The Talos Principle 2: Road to Elysium sends the robot family on a literal Caribbean vacation, and no I am not kidding

The Talos Principle 2 | Road to Elysium Reveal Trailer | Coming June 14 - YouTube The Talos Principle 2 | Road to Elysium Reveal Trailer | Coming June 14 - YouTube
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I finished The Talos Principle 2 in 2023, but I've kept it installed on my PC in hopes that an expansion would someday be announced. Today my wish was granted: Road to Elysium is a three-part follow-on to Croteam's brilliant futuristic puzzle game, and it's coming next week.

Unveiled during today's Devolver Direct showcase, The Talos Principle 2: Road to Elysium is made up of three standalone chapters, each set in a new and unique environment, telling new stories based on key moments in the original game from the perspectives of different characters.

(Be warned that some minor spoilers follow.)

In Orpheus Ascending, Talos Principle 2 hero 1K will explore the story of Hypatia and Sarabhai by entering Sarabhai's mind and retrieving the fragments of her broken personality. Isle of the Blessed sees Yaqut join a relaxed hangout with Miranda, Cornelius, Athena, and others on a glorious tropical isle. The third chapter, Into the Abyss, reveals the truth behind Byron's experiences in the Megastructure, "on a trippy journey through a glitchy dream world full of extremely difficult puzzles that will make even veteran players' heads spin."

I actually knew about Road to Elysium a little bit in advance (sorry about that) and had a chance to get my hands on some of the Isle of the Blessed chapter. The basic structure is the same—solve puzzles, build Tetris bridges, figure out what that huge thing in the middle of the map is—but the feeling is very different. The island itself exists explicitly as a massive artwork (and a really nice vacation spot), which of course opens the door to breezy philosophical musing about the nature of art and the purpose of puzzles in this very different context.

There's no urgency—the creator of the island pointedly states that, unlike previous in-game experiences, these puzzles are not a tool of any sort and he doesn't particularly care if you solve them or not—and it's also notably comedic in spots. Yaqut, who notoriously hates puzzles, talks himself into solving all of them in order to impress his new girlfriend and her parents, which leaves him struggling to figure them out while the rest of the gang is horsing around on the beach. At one point, someone wryly notes the irony of Yaqut being literally the only person on the island doing puzzles.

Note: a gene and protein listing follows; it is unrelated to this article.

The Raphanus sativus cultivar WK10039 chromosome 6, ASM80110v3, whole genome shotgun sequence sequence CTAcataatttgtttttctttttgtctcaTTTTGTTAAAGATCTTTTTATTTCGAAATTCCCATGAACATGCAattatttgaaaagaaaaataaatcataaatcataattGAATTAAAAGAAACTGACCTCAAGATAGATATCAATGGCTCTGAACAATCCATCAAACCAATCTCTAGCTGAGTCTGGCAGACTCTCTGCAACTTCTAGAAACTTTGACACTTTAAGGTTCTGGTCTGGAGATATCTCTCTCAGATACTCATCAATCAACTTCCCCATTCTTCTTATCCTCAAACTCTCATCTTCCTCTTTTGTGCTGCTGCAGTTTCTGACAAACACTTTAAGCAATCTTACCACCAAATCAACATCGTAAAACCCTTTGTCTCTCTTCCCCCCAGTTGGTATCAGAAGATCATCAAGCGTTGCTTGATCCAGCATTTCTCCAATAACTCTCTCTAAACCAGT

As you can probably guess, all of this and various other narrative callbacks really only make sense if you've completed the base game, so you'll definitely want to do that before jumping into Road to Elysium. The puzzles are great (and I'm genuinely excited to have more of them, even when they piss me off, which is often) but the real strength of The Talos Principle 2 is its story, and it's genuinely fun to see how characters and relationships have expanded and evolved since the conclusion of the Megastructure mystery. 

(It's also cool watching 1K, the newest addition to post-human society, trying to figure himself out now that he has some free time on his hands.)

As for the puzzles themselves, you can expect a bump in difficult: All three chapters promise new twists on existing mechanics, and while Isle of the Blessed has thus far been fairly straightforward (although I've only seen a small slice of it), Orpheus Ascending and Into the Abyss apparently ramp things up sharply—the word "nightmare" may have been used to describe them at one point. Every silver lining has a cloud, I suppose. (That's philosophy, baby.)

The Talos Principle 2: Road to Elysium will be out on June 14. If you haven't played the base game yet, it's currently on sale for $20 on the Epic Games Store.

Andy Chalk

Andy has been gaming on PCs from the very beginning, starting as a youngster with text adventures and primitive action games on a cassette-based TRS80. From there he graduated to the glory days of Sierra Online adventures and Microprose sims, ran a local BBS, learned how to build PCs, and developed a longstanding love of RPGs, immersive sims, and shooters. He began writing videogame news in 2007 for The Escapist and somehow managed to avoid getting fired until 2014, when he joined the storied ranks of PC Gamer. He covers all aspects of the industry, from new game announcements and patch notes to legal disputes, Twitch beefs, esports, and Henry Cavill. Lots of Henry Cavill.